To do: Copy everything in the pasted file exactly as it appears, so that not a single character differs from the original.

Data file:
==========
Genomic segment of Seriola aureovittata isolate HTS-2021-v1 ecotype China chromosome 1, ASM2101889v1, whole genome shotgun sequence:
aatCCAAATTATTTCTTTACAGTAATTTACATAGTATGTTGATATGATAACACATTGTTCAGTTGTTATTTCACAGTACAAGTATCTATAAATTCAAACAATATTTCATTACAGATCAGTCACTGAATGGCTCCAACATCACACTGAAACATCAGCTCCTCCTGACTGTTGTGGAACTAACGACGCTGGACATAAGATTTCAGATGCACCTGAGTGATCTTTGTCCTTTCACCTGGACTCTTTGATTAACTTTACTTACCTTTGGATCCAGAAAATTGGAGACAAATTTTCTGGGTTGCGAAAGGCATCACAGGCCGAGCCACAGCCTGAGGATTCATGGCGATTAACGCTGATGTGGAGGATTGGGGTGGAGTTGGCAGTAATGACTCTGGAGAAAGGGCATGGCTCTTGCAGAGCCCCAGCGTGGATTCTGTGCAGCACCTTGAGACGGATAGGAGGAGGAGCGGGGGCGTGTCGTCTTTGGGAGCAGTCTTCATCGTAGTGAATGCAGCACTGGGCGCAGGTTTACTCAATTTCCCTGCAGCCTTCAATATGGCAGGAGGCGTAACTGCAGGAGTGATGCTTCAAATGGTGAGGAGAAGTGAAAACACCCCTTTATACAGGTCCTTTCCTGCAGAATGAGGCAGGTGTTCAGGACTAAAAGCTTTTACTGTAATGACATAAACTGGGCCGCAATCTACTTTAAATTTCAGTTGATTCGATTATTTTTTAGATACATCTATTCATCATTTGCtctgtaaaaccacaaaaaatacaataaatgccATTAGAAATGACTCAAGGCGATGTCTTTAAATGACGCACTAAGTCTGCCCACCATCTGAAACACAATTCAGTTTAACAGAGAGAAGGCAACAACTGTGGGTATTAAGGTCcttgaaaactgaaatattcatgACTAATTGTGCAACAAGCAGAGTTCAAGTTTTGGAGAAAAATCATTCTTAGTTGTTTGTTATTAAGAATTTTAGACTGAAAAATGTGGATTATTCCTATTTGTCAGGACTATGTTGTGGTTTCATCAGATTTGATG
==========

Genomic segment of Seriola aureovittata isolate HTS-2021-v1 ecotype China chromosome 1, ASM2101889v1, whole genome shotgun sequence:
aatCCAAATTATTTCTTTACAGTAATTTACATAGTATGTTGATATGATAACACATTGTTCAGTTGTTATTTCACAGTACAAGTATCTATAAATTCAAACAATATTTCATTACAGATCAGTCACTGAATGGCTCCAACATCACACTGAAACATCAGCTCCTCCTGACTGTTGTGGAACTAACGACGCTGGACATAAGATTTCAGATGCACCTGAGTGATCTTTGTCCTTTCACCTGGACTCTTTGATTAACTTTACTTACCTTTGGATCCAGAAAATTGGAGACAAATTTTCTGGGTTGCGAAAGGCATCACAGGCCGAGCCACAGCCTGAGGATTCATGGCGATTAACGCTGATGTGGAGGATTGGGGTGGAGTTGGCAGTAATGACTCTGGAGAAAGGGCATGGCTCTTGCAGAGCCCCAGCGTGGATTCTGTGCAGCACCTTGAGACGGATAGGAGGAGGAGCGGGGGCGTGTCGTCTTTGGGAGCAGTCTTCATCGTAGTGAATGCAGCACTGGGCGCAGGTTTACTCAATTTCCCTGCAGCCTTCAATATGGCAGGAGGCGTAACTGCAGGAGTGATGCTTCAAATGGTGAGGAGAAGTGAAAACACCCCTTTATACAGGTCCTTTCCTGCAGAATGAGGCAGGTGTTCAGGACTAAAAGCTTTTACTGTAATGACATAAACTGGGCCGCAATCTACTTTAAATTTCAGTTGATTCGATTATTTTTTAGATACATCTATTCATCATTTGCtctgtaaaaccacaaaaaatacaataaatgccATTAGAAATGACTCAAGGCGATGTCTTTAAATGACGCACTAAGTCTGCCCACCATCTGAAACACAATTCAGTTTAACAGAGAGAAGGCAACAACTGTGGGTATTAAGGTCcttgaaaactgaaatattcatgACTAATTGTGCAACAAGCAGAGTTCAAGTTTTGGAGAAAAATCATTCTTAGTTGTTTGTTATTAAGAATTTTAGACTGAAAAATGTGGATTATTCCTATTTGTCAGGACTATGTTGTGGTTTCATCAGATTTGATG